An interview with her naval architects
After surfing almost every wave that hit Australia, the two Aussie brothers and best friends Terry and Jake are ready for the adventure of their lifetime: the epic surf trip they have talked about since childhood which will take them from California to Maine via route 7 of the North West Passage. Pim Dijksman, designer at Vripack, tells the story.
Pim, the brothers approached you after learning that you designed more yachts than anyone else that succeeded in safely passing one of the toughest passages on earth. How did you creatively connected and got the ideas on paper?
Well, from day one we hit it off on all levels with the family particularly because of their life time dream of making this remarkable trip purely for surfing where no man surfed before. The way they described their lives and how this dream fits in... wow, simply wow. After that things actually went very natural and pure. We sat down together right on the studio floor in the midst of the action and started asking questions, giving answers, ripping pictures from magazines, searching the web, cutting textiles, leathers, stick post its and simply have loads and loads of fun.
That indeed sounds like a ball. How do you make sure that from all this an actual buildable yacht emerges that still meets their dreams?
There are two core values to Vripack's design process. First of all our approach is unique in the way that we view any project as a whole and not as a part of something. Right from the beginning, this holistic approach brings together the designer, naval architect and also engineers for structure and systems. For us it is like we are actually creating the yacht for the first time. The build should be the perfect second execution of our first creation. Just as important is our second principle: the user always comes first. Anything and everything we create is fully human centered. Nothing else. We call this whole process Vrithinking.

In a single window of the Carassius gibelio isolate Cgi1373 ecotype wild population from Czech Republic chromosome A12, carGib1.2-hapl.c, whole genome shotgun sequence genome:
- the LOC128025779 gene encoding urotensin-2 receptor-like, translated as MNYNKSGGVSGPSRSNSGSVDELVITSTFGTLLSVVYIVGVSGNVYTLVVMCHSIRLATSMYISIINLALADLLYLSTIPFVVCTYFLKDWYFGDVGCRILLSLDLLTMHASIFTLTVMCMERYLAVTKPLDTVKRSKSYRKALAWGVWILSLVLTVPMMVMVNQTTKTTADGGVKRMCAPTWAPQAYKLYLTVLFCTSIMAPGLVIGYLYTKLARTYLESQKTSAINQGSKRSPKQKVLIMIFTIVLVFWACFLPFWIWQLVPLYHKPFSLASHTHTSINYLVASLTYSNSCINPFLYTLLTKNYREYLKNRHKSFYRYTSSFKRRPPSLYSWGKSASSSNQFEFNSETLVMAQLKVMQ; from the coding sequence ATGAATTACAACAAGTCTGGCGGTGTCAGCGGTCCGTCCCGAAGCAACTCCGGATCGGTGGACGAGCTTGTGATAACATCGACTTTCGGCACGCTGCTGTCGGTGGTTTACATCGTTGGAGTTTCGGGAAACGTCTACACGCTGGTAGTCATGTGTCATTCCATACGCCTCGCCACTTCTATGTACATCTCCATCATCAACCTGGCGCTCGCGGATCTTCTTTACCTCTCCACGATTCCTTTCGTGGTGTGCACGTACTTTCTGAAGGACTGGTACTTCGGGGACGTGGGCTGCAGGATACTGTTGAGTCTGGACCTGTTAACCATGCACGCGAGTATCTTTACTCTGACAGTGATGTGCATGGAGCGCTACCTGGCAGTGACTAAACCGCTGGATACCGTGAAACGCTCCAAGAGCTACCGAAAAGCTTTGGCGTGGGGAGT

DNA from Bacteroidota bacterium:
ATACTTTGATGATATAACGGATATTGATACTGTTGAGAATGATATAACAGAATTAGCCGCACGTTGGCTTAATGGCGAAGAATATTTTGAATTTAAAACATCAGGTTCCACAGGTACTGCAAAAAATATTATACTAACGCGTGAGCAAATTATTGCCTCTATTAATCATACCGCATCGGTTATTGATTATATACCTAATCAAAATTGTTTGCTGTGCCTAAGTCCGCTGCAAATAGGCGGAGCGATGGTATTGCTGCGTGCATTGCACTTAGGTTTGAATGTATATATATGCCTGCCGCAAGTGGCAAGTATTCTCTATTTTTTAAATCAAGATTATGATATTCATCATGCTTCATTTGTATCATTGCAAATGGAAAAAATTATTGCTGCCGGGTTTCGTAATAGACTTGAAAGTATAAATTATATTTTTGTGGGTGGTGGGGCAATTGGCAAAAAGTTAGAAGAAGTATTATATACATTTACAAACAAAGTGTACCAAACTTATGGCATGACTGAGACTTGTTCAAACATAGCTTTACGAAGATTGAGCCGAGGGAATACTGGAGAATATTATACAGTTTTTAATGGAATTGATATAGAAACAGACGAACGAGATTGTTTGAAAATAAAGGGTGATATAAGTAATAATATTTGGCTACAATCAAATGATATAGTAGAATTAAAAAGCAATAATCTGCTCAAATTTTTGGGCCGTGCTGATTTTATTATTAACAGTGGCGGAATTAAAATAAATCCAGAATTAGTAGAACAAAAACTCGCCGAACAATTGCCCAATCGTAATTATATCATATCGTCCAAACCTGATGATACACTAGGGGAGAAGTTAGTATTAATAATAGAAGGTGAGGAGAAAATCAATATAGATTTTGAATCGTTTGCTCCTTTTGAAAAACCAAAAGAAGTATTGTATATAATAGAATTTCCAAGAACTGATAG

Vrithinking haha, why not indeed. Okay, give me one example what this Vrithinking brought to the yacht.
Well, the ship is their home and carrier enabling them to go to places where other means of transport can't come. This obviously requires a very specific design. For both the family as well as the crew that work on board. By starting with examining the actual route they will sail we ended up with her operational profile. That profile clearly showed the need to sail at very low speeds preferably without noise. For instance in the midst of the night slipping out of port to catch the first waves early morning, as well as at 20 knots. This in turn inspired our engineers to come up with a hybrid drive train that allows four different sailing modes from full electric to pure diesel to diesel-electric. Hybrid is a good example of a technical solution purely centered around the user and no-one else.
I could talk about this for hours but surfs up. What's the coolest thing about this ultimate surf boat everyone should know about?
'Point Break' is just packed with cool stuff for the brothers, their kids and dogs. All kind of boards and kites also snow and skate boards have been made available! What comes to mind is the family orientated layout we created which allows for good old get-togethers and please-let-me-read-book times. But perhaps the coolest feature is what the naval architects placed all the way at the back: a water ballast wing tank. When there is no wind, the captain can put her in full speed diesel-electric mode and fill up this tank which will sink the stern creating serious waves so they can surf behind the boat. Big smile.
Given the private nature of luxury yacht design some names and identifying details have been changed by Vripack to protect the privacy of individuals.